Willow-Witt Ranch is located on 440 acres in the Cascade Mountains 12 miles east of Ashland. Nestled in a magical hidden valley, the farm provides a wide variety of agritourism and farm stay opportunities that have achieved national recognition.
Settle down any season in the Farm House Studio or the Meadow House. Camp out in a forested tent cabin or bring your own tent late spring through early fall. The calm animals and livestock guardian dogs will bring a smile to your face and make any stay on this working farm enjoyable for all ages.
We headed up to the ranch to learn more about the Farm Stay opportunities and all that Willow-Witt Ranch has to offer.
Suzanne and Lanita, thanks so much for doing this interview with us today. Briefly take us back to share how your adventures all began.
We moved from northern California to find four seasons and a community with organic foods and cotton clothing for sale, and an excellent school system…Ashland. We were looking for 40 acres, less than 15 miles from Ashland, above poison oak. December 31, 1984, we drove up Shale City Road and looked down into this beautiful valley with an old barn and house, all covered with 4 feet of snow.
Our fantasies went wild as we imagined the family that lived there. On our way back down, at Dead Indian Memorial Road, we noticed a “for sale” sign with an arrow pointing up the mountain; the next day we found out it was the valley we had dreamed about and was 440 acres! We purchased the land in January, 1985. Seeing it in all four seasons, we knew we wanted to share the land with others for its high mountain meadows, sweet night air, and star filled skies.
How has your original vision for the farm changed and evolved to what it has become today?
Early on we learned that stewardship of forests involved more than watching them grow. Our land had been high-grade logged multiple times, taking out first all the sugar pine for fruit boxes and then most of the Douglas fir. We had a sickly forest of about 220 acres of White Fir with mistletoe. Over the first 10 years we learned about forest restoration and developed a proactive Forest Management Plan. Visitors can experience this long term investment in forest restoration on our hiking trails.
They were smaller and easier to manage than a cow, and we learned to milk with a book, a kitchen pan, and a flash light. Our daughter was in 4-H and had pigs for showing at the Fair. We had not envisioned raising animals for meat, but our first FOR SALE product was weaner pigs we finished on organic grain and goat milk; we called them “mail order piggies” and sold about 20 pigs a year at 250 pound weight. We also had cashmere goats for 8 years and made more money selling them for meat than from shearing 100 goats yearly…for $100! This was when we discovered the guarding ability of Italian Maremma livestock guard dogs. We have not lost an animal to a predator since we bought our first dog in 1998.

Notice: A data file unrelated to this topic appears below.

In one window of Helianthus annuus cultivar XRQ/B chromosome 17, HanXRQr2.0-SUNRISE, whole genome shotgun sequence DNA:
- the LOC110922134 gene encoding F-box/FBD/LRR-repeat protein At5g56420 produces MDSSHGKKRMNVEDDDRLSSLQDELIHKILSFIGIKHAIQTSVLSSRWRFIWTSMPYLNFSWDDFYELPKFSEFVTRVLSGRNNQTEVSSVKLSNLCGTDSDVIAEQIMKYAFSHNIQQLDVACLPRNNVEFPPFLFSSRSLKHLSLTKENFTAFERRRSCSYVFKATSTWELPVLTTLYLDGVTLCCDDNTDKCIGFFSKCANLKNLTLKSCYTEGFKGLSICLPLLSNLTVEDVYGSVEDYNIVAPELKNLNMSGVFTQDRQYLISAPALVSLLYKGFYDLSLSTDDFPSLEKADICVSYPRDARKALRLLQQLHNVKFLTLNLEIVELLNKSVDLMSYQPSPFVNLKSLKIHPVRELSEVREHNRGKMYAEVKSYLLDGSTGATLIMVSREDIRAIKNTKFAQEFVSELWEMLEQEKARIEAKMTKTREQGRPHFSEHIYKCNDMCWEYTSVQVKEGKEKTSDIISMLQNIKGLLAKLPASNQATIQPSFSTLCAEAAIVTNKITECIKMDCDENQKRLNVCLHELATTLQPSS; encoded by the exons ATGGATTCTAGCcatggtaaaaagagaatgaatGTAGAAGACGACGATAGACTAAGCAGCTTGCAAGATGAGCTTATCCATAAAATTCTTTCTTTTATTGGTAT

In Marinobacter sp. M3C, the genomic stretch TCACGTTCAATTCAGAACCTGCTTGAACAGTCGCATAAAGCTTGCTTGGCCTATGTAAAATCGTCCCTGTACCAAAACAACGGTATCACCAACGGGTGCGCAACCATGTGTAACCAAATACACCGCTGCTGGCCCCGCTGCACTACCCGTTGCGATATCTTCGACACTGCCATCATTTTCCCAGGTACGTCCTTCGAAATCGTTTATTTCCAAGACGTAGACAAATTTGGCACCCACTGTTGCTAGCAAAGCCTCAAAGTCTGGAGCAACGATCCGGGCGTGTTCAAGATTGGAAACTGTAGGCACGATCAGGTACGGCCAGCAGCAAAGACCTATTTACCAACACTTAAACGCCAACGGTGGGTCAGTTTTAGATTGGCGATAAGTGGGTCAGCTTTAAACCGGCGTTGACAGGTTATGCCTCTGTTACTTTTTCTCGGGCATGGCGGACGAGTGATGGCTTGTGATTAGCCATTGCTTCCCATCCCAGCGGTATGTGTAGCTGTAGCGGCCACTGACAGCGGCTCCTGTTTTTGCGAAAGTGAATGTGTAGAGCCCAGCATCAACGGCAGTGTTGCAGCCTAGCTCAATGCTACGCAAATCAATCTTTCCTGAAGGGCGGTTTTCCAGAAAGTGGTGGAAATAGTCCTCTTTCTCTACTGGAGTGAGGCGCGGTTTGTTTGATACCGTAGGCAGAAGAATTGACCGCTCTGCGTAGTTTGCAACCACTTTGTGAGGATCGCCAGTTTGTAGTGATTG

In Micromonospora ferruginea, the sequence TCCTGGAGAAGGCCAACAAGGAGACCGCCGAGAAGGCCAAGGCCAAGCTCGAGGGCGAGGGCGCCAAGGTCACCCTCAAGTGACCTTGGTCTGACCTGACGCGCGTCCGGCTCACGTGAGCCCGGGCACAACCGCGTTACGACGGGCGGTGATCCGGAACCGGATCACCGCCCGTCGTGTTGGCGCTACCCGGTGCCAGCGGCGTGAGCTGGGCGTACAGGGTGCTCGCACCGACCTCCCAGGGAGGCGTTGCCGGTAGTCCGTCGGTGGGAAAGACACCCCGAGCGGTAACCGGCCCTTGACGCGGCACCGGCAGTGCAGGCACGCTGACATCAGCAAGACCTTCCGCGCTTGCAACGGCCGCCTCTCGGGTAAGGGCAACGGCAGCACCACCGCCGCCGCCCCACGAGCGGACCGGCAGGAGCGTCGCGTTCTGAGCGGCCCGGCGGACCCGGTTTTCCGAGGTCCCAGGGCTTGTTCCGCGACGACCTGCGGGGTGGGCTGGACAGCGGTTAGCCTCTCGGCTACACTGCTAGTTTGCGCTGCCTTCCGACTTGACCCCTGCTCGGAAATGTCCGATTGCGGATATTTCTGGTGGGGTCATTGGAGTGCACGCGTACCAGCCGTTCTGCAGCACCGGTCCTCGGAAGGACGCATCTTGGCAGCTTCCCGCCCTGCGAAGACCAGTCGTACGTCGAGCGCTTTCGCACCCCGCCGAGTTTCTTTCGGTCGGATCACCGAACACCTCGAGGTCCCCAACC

We have always had a flock of laying chickens and over the years have developed a system of pasture raising them with the protection of solar electric fencing and a hoop house. We started with a dozen and now have more than 150 hens. Each year we ‘recycle’ our spent hens into stewing hens.
In 1995 we started using our castrated male goats (wethers) for back packing; we raise them to be gentle with people and sell (and use them ourselves) for avid backpackers who want some help carrying the load. We also shifted to more dairy goats and out of cashmere goats. We now milk 12 goats daily and sell herd shares for members to enjoy the milk from their herd. Our dairy has been completed with an upgraded milking parlor, chill system, wash room, and processing room.
We were able to build the Meadow House in 2000 when land use laws changed to allow building on a 160 acre parcel in our Forest Reserve zoning. It was first a rental house for rent-exchange for help with chores; about 10 years ago we rented to a group of students who were in the Environmental Education Master’s program at SOU; they loved this land and had valuable observations and ideas. We had continued a grazing option with a wonderful ranching family in Ashland to maintain our farm tax assessment, but our fences had deteriorated and our property was invaded by more than 100 cows from BLM leases, causing marked degradation of the wetlands. This valley is sub-irrigated by 10 springs that flow out of the surrounding slopes, forming first an ancient lake, then the current wetlands that cover more than 100 acres. The cattle had eaten the grasses and willows and had worn paths that became large gullies. The meadows were draining and no longer held water like a sponge; they were becoming dry. With a new perimeter fence possible as Lanita’s medical group practice moved to Providence and her portion of the sale of the group’s building brought us the ability, we excluded all cows and entered into a wetland restoration contract (Conservation Restoration Enhancement Program) with the USDA Farm Services. The students knew about these programs and were part of our brain- storming about bringing people to experience this unique valley. This was the second major restoration on our land and is a beautiful learning experience for visitors. We have brought school groups to help with planting over 15,000 willows in the meadow. Now, eight years later, new raptors and other birds abound with more food, cover, and plant life. Birding is an added attraction on our land. The SOU Environmental Education students also helped envision the campground, its accommodations and location.
Visitors are encouraged to stay on the farm for a full experience of life on a working farm. Tell us about that.
We approached Jackson County about allowing farm stay accommodations on the ranch. This started with the Farm Stay Studio, attached to the back of our farm house; it sleeps up to six and is right in the midst of the action. We are far enough from town that having a full kitchen with all the amenities is a plus and adds to our goal of helping people experience living and cooking from the farm. They also learn where food comes from, both from plants and animals. People can purchase our USDA-inspected goat and pork, truly fresh eggs, and seasonal offerings from the garden. This was the beginning of fulfilling our dream of sharing the land with others.
Meadow House is a 3-bedroom 2-bath house that sleeps up to 10 and faces the South Meadow wetland restoration. Like all of our buildings, it is solar powered. Its open main living area is roomy and at the same time rustic and cozy. Guests can ski off the deck in snow season. In the summer, our Berkshire pigs occupy a rotating pasture across the meadow.